Since 1919, November 11th has been set aside as a day to thank those who have served and are serving in the military. "My message this and every day when I see a Vet is Thank You for your service. You can't imagine how that makes them feel. Veterans Day was originally called Armistice Day, and the date was chosen for its symbolic significance November 11 was intended to observe the 11th hour of the 11th day of the 11th month, which marked the armistice of World War I," 1st Sgt. William Schwenke U.S. Army, told a capacity crowd gathered last week at the Soldotna Sports Center for an indoor/outdoor Veterans Day service.
The first Armistice Day in the U.S. occurred on November 11, 1919, when President Woodrow Wilson declared that "to us in America, the reflections of Armistice Day will be filled with lots of pride in the heroism of those who died in the country's service and with gratitude for the victory." Armistice Day was declared a legal holiday by Congress nearly 20 years later. In 1954 the name was changed to Veterans Day, following a national campaign to have the day honor all veterans, not just those who served in World War I.
In the U.S., Veterans Day was moved, by a 1968 act of Congress, to the fourth Monday in October. This shift of Veterans Day--as well as similar moves for Washington's Birthday, Memorial Day, and Columbus Day--started in 1971 and was designed to create a three-day weekend for government employees. The Veterans Day long weekend, though, was resisted by many states, localities, and veteran's groups. By 1978 Veterans Day was again rescheduled for annual observance on November 11. "Veterans Day remains a related but unique holiday from Memorial Day, which falls on the last Monday of May each year. Veterans Day is to honor and observe the sacrifices made by all veterans, whereas Memorial Day is to honor the fallen--those who have given their lives for the defense of this country and the tradition of the 11th Hour of the 11th Day of the 11th Month of the year was just important a tradition to Veterans to have it changed just for a three day weekend," said Sgt. Schwenke.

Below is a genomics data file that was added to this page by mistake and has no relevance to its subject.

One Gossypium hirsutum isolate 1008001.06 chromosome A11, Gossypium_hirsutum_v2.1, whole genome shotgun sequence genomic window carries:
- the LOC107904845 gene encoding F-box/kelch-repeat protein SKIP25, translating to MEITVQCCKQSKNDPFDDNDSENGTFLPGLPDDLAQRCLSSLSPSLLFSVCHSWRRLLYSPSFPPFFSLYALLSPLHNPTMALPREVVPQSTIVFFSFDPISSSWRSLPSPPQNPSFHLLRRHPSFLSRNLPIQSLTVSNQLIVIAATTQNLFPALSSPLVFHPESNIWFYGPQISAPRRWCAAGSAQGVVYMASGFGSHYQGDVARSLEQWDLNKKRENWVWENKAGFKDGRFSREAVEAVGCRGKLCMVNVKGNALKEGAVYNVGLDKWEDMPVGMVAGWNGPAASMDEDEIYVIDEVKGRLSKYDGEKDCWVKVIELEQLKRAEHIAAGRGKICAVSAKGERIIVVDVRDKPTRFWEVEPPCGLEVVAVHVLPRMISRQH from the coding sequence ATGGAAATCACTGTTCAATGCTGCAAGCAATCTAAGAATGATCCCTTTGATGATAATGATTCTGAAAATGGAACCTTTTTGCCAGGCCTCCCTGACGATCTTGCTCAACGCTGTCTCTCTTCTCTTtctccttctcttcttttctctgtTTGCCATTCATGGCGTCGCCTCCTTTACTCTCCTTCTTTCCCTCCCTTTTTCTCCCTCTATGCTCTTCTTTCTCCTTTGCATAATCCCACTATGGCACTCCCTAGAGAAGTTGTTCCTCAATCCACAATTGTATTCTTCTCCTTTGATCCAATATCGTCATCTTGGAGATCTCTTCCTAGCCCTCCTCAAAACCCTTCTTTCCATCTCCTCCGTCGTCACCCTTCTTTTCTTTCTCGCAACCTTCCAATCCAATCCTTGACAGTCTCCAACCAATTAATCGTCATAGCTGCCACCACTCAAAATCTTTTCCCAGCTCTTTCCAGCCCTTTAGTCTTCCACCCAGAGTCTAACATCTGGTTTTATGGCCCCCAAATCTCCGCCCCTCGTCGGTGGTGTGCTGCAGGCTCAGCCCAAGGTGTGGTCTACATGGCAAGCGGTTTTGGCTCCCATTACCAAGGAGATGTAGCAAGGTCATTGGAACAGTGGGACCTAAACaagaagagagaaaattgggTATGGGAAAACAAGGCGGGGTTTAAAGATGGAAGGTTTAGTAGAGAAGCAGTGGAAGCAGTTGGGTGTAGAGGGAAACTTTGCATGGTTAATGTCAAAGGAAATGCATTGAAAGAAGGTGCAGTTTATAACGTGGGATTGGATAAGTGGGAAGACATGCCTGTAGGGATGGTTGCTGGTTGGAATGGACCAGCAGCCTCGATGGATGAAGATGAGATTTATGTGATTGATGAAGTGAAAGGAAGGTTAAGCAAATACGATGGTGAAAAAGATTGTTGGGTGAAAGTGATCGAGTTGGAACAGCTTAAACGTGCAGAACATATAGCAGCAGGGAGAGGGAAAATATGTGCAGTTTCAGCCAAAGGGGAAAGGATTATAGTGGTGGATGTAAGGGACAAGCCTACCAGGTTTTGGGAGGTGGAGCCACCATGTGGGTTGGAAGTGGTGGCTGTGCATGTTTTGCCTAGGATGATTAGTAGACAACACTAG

In his address Sgt. Schwenke also included the families of Veterans in his remarks, "I can't imagine what our moms, wives, and parents go through when we are deployed. We get daily briefings on everything that is happening but at home our families have to be left in the dark throughout the whole deployment so to them on Veterans Day I want to say Thank you for your service to our country as well."
Nick Nelson of the Military Order of the Purple Heart was moved by the large turn out at the Soldotna Sports Center and expressed his appreciation to all the local restaurants and coffee shops that invite Vets in for a free meal or cup of coffee. John Raughter, communications director for the American Legion says he believes that Veterans Day is "a day to teach young people about the sacrifices made by their fathers and grandfathers, uncles and neighbors, and mothers and grandmothers.
It's about making sure that when the children of today hear the history lessons and traditions of our great country, they know that it would not be possible without veterans."
At Redoubt Elementary School National Guard Veteran John Mills had his 5th grade class write letters of appreciation to family members or friends who were serving or had served in the military. "I think Veterans Day is important so we can love and respect all of the people who have served to keep us free," commented Riva Lovett, one of Mr. Mills 5th grade students. "I've had some relatives that have been to war and just this last week I had a family member that died in Afghanistan," 5th grader CJ told the Dispatch in an interview, "My plan is to go into military service someday, actually that was what I told my kindergarten teacher," he said.